First 2012 human case of West Nile virus in Houston diagnosed
The city of Houston has confirmed the first human case of West Nile virus of 2012.
Health officials aren't identifying the West Nile victim, but she's described as a woman between the ages of 55 and 74, with a possible pre-existing health condition.
The woman lives in northeast Houston, where the Harris County Mosquito Control District will spray on Sunday. Citing privacy laws for the victim, officials would not release the exact area or even a ZIP code.
Kathy Barton of the city of Houston's health department said the culex mosquito is non-aggressive and is also known as the southern house mosquito.
They usually breed in storm sewers, where there is plenty of standing water and grass.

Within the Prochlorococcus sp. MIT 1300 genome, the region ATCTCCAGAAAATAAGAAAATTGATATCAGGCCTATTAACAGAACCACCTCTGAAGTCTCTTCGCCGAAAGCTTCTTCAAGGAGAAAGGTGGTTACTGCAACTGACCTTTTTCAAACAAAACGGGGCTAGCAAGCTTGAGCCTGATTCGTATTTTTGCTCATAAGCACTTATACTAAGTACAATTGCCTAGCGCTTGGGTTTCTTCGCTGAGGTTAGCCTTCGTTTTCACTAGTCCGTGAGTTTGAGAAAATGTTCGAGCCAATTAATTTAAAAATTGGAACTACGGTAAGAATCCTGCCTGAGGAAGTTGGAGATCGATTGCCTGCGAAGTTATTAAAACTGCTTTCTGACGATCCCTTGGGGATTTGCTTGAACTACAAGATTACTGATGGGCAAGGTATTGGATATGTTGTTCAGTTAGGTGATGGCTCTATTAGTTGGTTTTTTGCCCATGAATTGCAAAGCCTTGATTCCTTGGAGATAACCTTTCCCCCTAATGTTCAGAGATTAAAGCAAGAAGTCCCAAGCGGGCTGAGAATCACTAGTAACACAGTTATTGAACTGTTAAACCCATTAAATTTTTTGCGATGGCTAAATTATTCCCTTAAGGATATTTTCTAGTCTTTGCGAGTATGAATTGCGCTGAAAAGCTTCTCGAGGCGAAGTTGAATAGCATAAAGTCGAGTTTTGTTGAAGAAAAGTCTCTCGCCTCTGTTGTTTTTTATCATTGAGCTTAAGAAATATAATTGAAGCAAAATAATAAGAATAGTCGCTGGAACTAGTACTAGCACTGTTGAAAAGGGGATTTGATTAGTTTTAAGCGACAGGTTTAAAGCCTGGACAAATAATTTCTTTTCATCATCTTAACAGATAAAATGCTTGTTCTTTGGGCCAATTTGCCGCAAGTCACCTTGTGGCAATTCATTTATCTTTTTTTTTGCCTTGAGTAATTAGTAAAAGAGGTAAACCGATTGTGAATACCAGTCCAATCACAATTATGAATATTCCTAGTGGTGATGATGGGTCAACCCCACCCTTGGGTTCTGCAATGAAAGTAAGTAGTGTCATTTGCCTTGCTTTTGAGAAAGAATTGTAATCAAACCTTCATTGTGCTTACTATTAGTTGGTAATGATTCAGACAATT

"In the evening they go looking for a meal. Usually that meal is from birds, sometimes humans," she said.
Health experts recommend using plenty of repellent.
Most people become infected within three to 10 days of a bite from an infected mosquito.
The bite can lead to meningitis or encephalitis, or simple-flu like symptoms
Standing water is a breeding ground for the mosquitoes.
For more information about West Nile virus, visit the Centers for Disease Control and Prevention's website.